[lit-ideas] Re: conference on hypothesis testing

  • From: Judith Evans <judithevans001@xxxxxxxxxxxxxx>
  • To: lit-ideas@xxxxxxxxxxxxx
  • Date: Fri, 15 Jul 2011 20:48:41 +0100 (BST)

Y and w are both vowels (both considered vowels) in Welsh.  

Judy Evans, Cardiff


  

--- On Fri, 15/7/11, John Wager <jwager@xxxxxxxxxx> wrote:

> From: John Wager <jwager@xxxxxxxxxx>
> Subject: [lit-ideas] Re: conference on hypothesis testing
> To: lit-ideas@xxxxxxxxxxxxx
> Date: Friday, 15 July, 2011, 20:29
> Donal McEvoy wrote:
> > Try all you like but they seem hellbent on examining
> 'What is it like to be the only gay in the village and use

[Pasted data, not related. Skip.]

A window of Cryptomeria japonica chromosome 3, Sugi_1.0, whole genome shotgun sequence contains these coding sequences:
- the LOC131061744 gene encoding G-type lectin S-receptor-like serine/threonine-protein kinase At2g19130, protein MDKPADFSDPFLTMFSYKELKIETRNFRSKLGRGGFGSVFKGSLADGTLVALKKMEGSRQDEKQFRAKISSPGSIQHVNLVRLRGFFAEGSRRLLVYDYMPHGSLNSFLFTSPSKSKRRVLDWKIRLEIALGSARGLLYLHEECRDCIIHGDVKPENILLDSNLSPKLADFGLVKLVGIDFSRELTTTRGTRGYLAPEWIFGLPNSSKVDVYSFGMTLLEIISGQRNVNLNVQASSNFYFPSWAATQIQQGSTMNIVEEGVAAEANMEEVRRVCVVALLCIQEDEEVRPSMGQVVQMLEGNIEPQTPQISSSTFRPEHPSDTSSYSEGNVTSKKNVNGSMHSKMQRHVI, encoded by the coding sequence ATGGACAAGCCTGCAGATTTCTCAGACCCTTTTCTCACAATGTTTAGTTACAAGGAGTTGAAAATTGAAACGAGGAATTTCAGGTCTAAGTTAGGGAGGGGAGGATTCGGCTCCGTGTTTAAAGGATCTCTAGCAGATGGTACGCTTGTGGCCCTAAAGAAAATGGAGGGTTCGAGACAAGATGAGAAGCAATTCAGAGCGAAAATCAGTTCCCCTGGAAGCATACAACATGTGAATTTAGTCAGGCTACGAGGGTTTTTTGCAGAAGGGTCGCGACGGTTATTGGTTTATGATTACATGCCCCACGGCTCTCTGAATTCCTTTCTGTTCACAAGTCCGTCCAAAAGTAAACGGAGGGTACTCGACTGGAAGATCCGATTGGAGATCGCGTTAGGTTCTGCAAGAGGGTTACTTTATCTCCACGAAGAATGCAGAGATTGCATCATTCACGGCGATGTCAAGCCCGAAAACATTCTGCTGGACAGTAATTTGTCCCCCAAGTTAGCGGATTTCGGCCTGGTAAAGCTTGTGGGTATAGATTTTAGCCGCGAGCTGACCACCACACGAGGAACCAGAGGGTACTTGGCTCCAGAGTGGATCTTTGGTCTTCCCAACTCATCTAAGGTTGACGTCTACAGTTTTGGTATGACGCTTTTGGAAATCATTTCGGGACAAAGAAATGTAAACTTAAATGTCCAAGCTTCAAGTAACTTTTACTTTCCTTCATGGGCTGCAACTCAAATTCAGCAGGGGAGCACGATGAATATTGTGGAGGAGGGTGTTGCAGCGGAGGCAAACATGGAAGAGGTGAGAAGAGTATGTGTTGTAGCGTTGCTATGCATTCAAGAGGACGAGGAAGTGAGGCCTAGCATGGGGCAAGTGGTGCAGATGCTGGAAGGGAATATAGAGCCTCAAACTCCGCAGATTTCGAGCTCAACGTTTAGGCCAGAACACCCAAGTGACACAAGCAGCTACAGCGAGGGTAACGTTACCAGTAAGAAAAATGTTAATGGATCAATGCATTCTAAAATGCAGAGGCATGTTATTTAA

> 'w' as a vowel?',
> 
> 
> When I was in second grade, I distinctly remember being
> taught the vowels by making a hand-outline on my newsprint
> paper and writing A-E-I-O-U on all the finger tips, and then
> writing W and Y on the heel of the hand.  But years
> later, I realized that only "Y" was REALLY a vowel, and
> couldn't see why in the world I had remembered both W and
> Y.  Was it my first confirmed faulty memory example?
> Was I mis-taught in Pennsylvania? Was there some secret that
> only my second grade teacher knew that nobody else
> knew?  My "hypothesis" is that there is a problem
> somewhere; this is fairly easy to test, at least.  But
> now you have given me a new hypothesis to test: Perhaps my
> second
> grade teacher was Welsh!!! Or at least realized English
> included the possibility of using "W" as a vowel, in some
> localities?  Is "W" really a vowel in Welsh? Or is this
> also just some kind of weird dream from my past?
> 
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